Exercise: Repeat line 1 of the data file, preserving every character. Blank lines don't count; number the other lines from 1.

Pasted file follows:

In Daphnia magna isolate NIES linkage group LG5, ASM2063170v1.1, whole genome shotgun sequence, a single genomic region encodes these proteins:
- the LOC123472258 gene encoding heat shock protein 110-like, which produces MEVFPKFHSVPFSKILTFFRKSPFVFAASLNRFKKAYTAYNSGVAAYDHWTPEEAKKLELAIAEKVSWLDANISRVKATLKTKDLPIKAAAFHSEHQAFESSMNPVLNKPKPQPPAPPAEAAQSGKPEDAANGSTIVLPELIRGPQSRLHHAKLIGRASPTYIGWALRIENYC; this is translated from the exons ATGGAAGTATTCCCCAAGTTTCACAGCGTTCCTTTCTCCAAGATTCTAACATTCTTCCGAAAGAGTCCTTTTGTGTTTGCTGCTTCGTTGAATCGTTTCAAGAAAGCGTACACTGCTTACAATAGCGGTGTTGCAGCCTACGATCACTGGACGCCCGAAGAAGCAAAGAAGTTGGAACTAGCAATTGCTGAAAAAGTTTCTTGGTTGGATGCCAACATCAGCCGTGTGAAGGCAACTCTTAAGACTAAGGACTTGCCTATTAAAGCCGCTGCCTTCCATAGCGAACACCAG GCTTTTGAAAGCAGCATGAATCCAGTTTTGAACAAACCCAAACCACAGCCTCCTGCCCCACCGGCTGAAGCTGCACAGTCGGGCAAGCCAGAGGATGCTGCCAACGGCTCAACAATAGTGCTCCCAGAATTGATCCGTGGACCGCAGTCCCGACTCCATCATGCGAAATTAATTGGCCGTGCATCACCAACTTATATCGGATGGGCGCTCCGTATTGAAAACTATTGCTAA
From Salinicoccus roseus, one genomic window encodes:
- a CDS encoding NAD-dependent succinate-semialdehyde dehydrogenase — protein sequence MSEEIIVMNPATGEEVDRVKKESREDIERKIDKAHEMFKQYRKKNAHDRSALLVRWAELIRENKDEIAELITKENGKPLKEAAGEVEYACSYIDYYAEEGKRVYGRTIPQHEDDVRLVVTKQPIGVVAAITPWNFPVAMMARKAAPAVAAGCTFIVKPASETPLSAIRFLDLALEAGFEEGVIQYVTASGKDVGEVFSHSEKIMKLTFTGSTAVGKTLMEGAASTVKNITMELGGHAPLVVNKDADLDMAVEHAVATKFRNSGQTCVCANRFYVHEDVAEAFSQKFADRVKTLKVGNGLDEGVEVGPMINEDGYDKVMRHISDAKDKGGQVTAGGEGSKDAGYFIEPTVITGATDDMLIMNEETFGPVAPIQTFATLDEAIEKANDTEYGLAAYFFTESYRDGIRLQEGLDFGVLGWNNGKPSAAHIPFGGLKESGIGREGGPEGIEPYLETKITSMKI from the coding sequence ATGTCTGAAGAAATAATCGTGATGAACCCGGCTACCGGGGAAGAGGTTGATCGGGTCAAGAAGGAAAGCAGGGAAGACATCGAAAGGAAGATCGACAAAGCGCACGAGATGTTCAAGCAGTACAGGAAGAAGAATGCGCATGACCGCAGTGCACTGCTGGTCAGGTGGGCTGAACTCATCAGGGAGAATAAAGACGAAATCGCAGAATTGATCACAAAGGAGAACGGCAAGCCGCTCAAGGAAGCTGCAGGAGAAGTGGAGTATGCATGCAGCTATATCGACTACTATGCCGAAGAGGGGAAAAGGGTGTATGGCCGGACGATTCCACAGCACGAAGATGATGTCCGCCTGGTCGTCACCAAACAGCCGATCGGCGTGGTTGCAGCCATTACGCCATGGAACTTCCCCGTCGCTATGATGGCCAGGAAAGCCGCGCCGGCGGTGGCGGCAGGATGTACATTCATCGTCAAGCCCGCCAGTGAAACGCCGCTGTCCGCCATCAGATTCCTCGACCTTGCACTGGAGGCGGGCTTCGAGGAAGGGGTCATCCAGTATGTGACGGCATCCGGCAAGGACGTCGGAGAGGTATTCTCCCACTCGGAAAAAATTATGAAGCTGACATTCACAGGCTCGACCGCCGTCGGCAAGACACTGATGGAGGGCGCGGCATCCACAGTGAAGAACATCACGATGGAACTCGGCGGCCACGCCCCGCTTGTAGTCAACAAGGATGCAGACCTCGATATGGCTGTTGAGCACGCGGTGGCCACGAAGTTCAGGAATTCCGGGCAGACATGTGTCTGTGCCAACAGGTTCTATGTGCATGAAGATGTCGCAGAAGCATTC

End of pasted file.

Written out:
In Daphnia magna isolate NIES linkage group LG5, ASM2063170v1.1, whole genome shotgun sequence, a single genomic region encodes these proteins: